The runoff coefficient of a hillslope is a reliable measure for changes in the streamflow response at the river link outlet. A high runoff coefficient is a good indicator of the possibility of flash floods. Although the relationship between runoff coefficient and streamflow has been the subject of much study, the physical mechanisms affecting runoff coefficient including the dependence on precipitation pattern remain open topics for investigation. In this paper, we analyze a rainfall-runoff model at the hillslope scale as that hillslope is forced with different rain patterns: constant rain and fluctuating rain with different frequencies and amplitudes. When an oscillatory precipitation pattern is applied, although the same amount of water may enter the system, its response (measured by the runoff coefficient) will be maximum for a certain frequency of precipitation. The significant increase in runoff coefficient after a certain pattern of rainfall can be a potential explanation for the conditions preceding flash-floods.

During past three decades, significant advances have been made in understanding the correlation between antecedent soil moisture and runoff coefficient for simulated rain events, with the goal of predicting floods. Several methods have been proposed by which water movement through the soil causes changes in the runoff coefficient and the channel runoff. Nevertheless, despite this concentrated effort, the underlying mechanisms of the inter-dependence between soil dynamics and rain storm characteristics remain insufficiently explained. In this paper, we analyze the nonlinear dynamics of a recently proposed hydrological model at the hillslope-scale, under fluctuating precipitation input. We show that, under certain conditions that depend both on the hillslope's properties and past rain intensity and frequency, the runoff coefficient can reach an amplified peak. This finding suggests a possible explanation of how the structure of the rainfall, even though in average, same precipitation volume is applied, is important for the setting of the hillslope state to conditions optimal to produce flash-flooding.

Although floods typically occur following high rates of precipitation, the reverse is not necessarily true. In fact, the same amount of precipitation when applied in different patterns can lead to significantly different hydrographs at the hillslope scale. The possibility then exists of the same volume of precipitation causing flooding in one situation but not another.

Physically, the method by which the hillslope maintains information from previous storm events is through the water that remains in the soil. Antecedent soil moisture represents a state of the hillslope system and is well known to affect surface runoff by influencing the amount of infiltration that can occur during a storm. Soil moisture has been identified to be a more dominant factor in determining surface runoff for a rain event at the hillslope scale than event rainfall depth.13 Several studies have investigated the contribution from soil moisture on runoff coefficient under semi-arid climate conditions for various rainfall events.1,5,16 Considering hillslopes with and without plant cover, Castillo et al.1 discovered that, for semi-arid climates, antecedent soil moisture is a controlling factor influencing soil runoff specifically when the rain pattern has low to medium intensity but not for high intensity, low frequency storms. The sensitivity of the soil-moisture influence depends upon the dominant runoff mechanisms in these situations. Fitzjohn et al.5 investigated the impacts of spatial variability in soil moisture in the semi-arid climate and focused on the effects of soil moisture on runoff and erosion. To contribute to predictability, Zhang et al.16 investigated the relationship between the soil moisture and its predictability on the influence of soil moisture on runoff. Continued effort is being applied to make appropriate estimations of soil moisture conditions in locations without measurements with the acceptance that soil moisture can help to predict flash floods.7,15 Much of this previous effort has focused on the correlation between antecedent soil moisture and runoff coefficient for simulated rain events to be used for prediction. The study involved Monte Carlo methods and statistical sensitivity analyses of current models. Although the authors suggest methods by which water moves through the soil that can cause this influence to be so strong, the underlying mechanisms in the soil that influence this relationship need to be more thoroughly analyzed.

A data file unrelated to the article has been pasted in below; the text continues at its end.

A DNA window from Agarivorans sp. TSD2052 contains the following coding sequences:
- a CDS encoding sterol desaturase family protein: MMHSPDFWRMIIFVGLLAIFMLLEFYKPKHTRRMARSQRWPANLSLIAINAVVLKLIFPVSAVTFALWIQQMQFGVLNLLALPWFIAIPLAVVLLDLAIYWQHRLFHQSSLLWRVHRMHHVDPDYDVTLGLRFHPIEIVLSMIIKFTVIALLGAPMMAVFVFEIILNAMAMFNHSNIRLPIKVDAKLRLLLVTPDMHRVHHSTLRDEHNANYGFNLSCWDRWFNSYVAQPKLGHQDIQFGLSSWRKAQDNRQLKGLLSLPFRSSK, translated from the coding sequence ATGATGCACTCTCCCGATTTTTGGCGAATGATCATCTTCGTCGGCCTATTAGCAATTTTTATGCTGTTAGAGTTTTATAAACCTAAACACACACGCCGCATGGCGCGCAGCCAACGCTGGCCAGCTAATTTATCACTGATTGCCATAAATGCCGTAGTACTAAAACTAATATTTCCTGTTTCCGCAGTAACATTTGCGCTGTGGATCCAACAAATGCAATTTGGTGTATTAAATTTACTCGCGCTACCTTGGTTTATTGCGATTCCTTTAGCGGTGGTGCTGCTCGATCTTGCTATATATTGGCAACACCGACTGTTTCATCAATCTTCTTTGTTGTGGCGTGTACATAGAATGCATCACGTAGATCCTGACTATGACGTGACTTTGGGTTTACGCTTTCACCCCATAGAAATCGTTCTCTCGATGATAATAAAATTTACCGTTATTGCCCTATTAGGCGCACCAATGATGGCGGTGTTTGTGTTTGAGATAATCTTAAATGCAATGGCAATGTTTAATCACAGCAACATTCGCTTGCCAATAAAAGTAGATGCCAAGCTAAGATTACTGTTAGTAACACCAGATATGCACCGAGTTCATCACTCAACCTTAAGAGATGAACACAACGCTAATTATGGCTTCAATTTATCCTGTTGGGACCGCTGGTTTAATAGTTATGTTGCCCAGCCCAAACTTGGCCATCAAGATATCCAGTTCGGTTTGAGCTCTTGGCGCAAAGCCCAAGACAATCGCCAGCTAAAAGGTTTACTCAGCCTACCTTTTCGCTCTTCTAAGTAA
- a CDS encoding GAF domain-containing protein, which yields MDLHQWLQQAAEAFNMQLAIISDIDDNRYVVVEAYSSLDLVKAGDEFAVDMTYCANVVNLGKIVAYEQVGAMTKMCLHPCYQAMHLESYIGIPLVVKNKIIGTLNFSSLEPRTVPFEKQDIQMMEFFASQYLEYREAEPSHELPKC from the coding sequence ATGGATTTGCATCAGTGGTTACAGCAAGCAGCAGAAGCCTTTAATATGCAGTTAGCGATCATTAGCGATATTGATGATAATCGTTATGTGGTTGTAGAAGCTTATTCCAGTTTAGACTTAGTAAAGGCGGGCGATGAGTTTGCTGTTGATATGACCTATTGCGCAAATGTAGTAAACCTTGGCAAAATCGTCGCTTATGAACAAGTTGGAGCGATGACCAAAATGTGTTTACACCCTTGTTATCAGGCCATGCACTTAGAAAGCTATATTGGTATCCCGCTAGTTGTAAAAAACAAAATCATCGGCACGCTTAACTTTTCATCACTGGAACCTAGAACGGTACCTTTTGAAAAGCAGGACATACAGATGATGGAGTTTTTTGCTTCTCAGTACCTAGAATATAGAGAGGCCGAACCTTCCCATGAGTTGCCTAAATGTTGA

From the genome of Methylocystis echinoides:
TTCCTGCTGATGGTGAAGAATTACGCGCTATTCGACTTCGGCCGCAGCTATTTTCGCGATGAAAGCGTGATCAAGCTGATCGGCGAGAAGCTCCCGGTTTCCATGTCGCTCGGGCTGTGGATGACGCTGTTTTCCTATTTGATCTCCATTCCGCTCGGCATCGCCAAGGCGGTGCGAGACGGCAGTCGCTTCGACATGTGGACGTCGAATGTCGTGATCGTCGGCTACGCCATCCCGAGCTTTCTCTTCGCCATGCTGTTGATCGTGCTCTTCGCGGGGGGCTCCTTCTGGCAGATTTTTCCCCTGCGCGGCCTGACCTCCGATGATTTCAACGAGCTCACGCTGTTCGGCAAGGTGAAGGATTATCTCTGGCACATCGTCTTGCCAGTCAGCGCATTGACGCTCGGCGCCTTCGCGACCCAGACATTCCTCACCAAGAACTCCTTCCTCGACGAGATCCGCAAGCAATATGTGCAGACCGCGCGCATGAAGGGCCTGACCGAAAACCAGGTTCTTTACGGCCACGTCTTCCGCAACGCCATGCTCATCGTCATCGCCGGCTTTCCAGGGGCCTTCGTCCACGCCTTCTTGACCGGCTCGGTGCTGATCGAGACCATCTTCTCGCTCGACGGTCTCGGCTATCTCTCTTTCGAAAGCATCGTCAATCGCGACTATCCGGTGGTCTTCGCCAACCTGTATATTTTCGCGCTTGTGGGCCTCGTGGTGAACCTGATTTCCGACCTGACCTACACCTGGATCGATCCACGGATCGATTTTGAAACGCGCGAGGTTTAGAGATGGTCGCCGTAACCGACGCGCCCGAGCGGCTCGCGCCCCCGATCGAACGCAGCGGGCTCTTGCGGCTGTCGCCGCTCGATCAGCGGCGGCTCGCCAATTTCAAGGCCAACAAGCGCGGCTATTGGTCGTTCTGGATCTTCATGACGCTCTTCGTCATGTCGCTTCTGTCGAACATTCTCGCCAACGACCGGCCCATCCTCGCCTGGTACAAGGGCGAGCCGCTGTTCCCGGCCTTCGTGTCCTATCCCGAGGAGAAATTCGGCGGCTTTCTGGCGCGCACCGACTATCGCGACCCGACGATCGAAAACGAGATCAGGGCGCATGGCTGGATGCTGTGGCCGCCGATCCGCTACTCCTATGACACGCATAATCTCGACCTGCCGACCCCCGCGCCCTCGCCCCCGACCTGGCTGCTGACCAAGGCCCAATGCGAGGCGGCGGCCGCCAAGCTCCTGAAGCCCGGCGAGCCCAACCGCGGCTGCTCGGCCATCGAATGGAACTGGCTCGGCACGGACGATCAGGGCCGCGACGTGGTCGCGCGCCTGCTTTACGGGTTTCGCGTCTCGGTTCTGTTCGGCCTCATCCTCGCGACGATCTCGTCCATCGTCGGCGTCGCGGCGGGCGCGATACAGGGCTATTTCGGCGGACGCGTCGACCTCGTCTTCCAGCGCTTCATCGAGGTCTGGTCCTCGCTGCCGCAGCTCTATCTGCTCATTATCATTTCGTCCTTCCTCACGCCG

The purpose of this paper is to investigate how fluctuating patterns of precipitation affect the hillslope's response, potentially leading to pre-flooding conditions. We are particularly interested in determining sufficient conditions on the hillslope's properties and rainfall structure (intensity and frequency) for large variations (increases) in the runoff coefficient to occur, in a relatively short period of time, as usually observed in flash floods. The runoff coefficient is defined as the ratio of surface runoff to precipitation effectively entering the system (water infiltrating into the soil and water being transported to the channel). It is an important hydrological measure for determining the amount of water that exits the hillslope as surface runoff.10 It takes subunitary values (RC ∈ [0,1]) with the following interpretations: a low value of the runoff coefficient (RC ≈ 0) corresponds to a hillslope with dry, permeable soil so that most rainfall will be infiltrated into the soil; contrarily, a large value of the runoff coefficient (RC ≈ 1) is associated with saturated soil or an impermeable surface that cannot absorb any water so that precipitation quickly flows to the river as surface runoff. The latter is typically reached during floods.